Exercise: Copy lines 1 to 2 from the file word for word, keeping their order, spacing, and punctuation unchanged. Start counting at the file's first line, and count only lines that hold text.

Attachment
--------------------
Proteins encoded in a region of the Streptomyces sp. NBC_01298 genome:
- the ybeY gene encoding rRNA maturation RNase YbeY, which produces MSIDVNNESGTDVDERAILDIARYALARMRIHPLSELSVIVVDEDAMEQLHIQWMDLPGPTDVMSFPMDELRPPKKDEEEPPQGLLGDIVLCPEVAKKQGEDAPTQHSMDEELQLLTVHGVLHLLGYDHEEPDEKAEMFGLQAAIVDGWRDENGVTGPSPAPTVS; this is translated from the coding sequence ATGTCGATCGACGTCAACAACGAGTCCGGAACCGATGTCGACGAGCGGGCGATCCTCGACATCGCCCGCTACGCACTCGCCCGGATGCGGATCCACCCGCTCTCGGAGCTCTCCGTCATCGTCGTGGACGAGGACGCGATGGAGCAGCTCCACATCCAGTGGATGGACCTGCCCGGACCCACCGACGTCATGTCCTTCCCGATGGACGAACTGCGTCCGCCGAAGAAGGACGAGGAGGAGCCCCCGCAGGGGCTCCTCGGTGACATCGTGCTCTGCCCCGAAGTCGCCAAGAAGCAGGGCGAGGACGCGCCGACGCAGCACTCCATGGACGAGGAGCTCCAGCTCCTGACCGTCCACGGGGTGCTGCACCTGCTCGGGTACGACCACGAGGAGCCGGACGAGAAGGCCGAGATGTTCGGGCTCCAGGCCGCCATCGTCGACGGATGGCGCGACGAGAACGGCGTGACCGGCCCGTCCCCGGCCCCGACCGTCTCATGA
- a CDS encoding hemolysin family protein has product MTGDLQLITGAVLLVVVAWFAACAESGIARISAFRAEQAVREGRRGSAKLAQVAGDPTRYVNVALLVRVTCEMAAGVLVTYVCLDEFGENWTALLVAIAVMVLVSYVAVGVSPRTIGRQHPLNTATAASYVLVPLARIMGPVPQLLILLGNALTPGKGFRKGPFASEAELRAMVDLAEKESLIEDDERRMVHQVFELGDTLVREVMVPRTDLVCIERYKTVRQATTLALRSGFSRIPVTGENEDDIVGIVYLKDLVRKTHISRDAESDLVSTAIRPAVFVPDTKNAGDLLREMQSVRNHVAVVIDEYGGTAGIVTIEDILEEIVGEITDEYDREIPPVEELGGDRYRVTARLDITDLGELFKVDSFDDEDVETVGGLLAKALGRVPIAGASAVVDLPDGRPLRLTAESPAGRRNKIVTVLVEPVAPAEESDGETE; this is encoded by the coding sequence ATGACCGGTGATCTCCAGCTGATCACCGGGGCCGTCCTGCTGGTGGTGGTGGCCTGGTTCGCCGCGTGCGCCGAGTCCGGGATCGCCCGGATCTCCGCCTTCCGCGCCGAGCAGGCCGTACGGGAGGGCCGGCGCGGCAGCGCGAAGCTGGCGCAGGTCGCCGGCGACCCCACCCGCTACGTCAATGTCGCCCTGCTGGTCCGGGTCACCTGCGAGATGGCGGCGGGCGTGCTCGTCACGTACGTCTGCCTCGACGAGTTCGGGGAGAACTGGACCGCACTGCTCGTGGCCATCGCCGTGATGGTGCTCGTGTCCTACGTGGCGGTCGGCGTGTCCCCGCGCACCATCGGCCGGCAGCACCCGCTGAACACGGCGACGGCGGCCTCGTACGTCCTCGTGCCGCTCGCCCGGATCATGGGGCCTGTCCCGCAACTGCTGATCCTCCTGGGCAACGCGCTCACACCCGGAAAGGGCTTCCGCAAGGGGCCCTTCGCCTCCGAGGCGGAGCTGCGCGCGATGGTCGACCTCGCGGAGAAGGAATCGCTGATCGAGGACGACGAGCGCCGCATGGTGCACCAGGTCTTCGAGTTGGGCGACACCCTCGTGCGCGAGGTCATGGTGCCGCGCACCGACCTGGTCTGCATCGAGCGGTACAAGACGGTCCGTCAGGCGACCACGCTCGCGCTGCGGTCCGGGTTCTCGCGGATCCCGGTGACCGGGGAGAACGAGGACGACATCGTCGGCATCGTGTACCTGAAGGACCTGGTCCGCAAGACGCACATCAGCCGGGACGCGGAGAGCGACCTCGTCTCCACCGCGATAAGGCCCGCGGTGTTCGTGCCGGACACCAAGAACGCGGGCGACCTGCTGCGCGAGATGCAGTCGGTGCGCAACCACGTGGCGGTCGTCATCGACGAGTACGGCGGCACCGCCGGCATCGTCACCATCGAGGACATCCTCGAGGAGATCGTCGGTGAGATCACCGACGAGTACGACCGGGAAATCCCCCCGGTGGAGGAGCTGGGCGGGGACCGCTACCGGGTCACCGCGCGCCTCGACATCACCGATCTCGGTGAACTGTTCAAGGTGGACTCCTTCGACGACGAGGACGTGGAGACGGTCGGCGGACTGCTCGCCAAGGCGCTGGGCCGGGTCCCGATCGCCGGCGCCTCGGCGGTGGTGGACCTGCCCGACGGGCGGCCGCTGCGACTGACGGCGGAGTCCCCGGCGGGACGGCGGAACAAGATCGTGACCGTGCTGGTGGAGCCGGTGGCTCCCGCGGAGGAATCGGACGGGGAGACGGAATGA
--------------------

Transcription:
Proteins encoded in a region of the Streptomyces sp. NBC_01298 genome:
- the ybeY gene encoding rRNA maturation RNase YbeY, which produces MSIDVNNESGTDVDERAILDIARYALARMRIHPLSELSVIVVDEDAMEQLHIQWMDLPGPTDVMSFPMDELRPPKKDEEEPPQGLLGDIVLCPEVAKKQGEDAPTQHSMDEELQLLTVHGVLHLLGYDHEEPDEKAEMFGLQAAIVDGWRDENGVTGPSPAPTVS; this is translated from the coding sequence ATGTCGATCGACGTCAACAACGAGTCCGGAACCGATGTCGACGAGCGGGCGATCCTCGACATCGCCCGCTACGCACTCGCCCGGATGCGGATCCACCCGCTCTCGGAGCTCTCCGTCATCGTCGTGGACGAGGACGCGATGGAGCAGCTCCACATCCAGTGGATGGACCTGCCCGGACCCACCGACGTCATGTCCTTCCCGATGGACGAACTGCGTCCGCCGAAGAAGGACGAGGAGGAGCCCCCGCAGGGGCTCCTCGGTGACATCGTGCTCTGCCCCGAAGTCGCCAAGAAGCAGGGCGAGGACGCGCCGACGCAGCACTCCATGGACGAGGAGCTCCAGCTCCTGACCGTCCACGGGGTGCTGCACCTGCTCGGGTACGACCACGAGGAGCCGGACGAGAAGGCCGAGATGTTCGGGCTCCAGGCCGCCATCGTCGACGGATGGCGCGACGAGAACGGCGTGACCGGCCCGTCCCCGGCCCCGACCGTCTCATGA